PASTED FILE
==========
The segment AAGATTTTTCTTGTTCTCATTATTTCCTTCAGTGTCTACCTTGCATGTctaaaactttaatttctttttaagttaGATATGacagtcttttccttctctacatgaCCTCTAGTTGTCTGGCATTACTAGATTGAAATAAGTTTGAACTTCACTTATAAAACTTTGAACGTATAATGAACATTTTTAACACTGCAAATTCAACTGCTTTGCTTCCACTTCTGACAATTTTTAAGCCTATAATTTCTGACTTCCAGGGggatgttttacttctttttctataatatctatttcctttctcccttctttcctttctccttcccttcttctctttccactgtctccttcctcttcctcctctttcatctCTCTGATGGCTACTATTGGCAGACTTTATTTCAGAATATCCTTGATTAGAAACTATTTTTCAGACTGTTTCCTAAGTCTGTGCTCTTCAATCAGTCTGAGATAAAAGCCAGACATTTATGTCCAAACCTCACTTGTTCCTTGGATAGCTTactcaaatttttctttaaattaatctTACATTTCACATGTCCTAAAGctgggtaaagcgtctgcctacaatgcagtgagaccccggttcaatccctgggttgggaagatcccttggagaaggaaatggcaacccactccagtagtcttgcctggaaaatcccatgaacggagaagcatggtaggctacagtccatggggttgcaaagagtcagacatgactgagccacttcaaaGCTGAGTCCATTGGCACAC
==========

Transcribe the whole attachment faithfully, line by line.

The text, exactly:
The segment AAGATTTTTCTTGTTCTCATTATTTCCTTCAGTGTCTACCTTGCATGTctaaaactttaatttctttttaagttaGATATGacagtcttttccttctctacatgaCCTCTAGTTGTCTGGCATTACTAGATTGAAATAAGTTTGAACTTCACTTATAAAACTTTGAACGTATAATGAACATTTTTAACACTGCAAATTCAACTGCTTTGCTTCCACTTCTGACAATTTTTAAGCCTATAATTTCTGACTTCCAGGGggatgttttacttctttttctataatatctatttcctttctcccttctttcctttctccttcccttcttctctttccactgtctccttcctcttcctcctctttcatctCTCTGATGGCTACTATTGGCAGACTTTATTTCAGAATATCCTTGATTAGAAACTATTTTTCAGACTGTTTCCTAAGTCTGTGCTCTTCAATCAGTCTGAGATAAAAGCCAGACATTTATGTCCAAACCTCACTTGTTCCTTGGATAGCTTactcaaatttttctttaaattaatctTACATTTCACATGTCCTAAAGctgggtaaagcgtctgcctacaatgcagtgagaccccggttcaatccctgggttgggaagatcccttggagaaggaaatggcaacccactccagtagtcttgcctggaaaatcccatgaacggagaagcatggtaggctacagtccatggggttgcaaagagtcagacatgactgagccacttcaaaGCTGAGTCCATTGGCACAC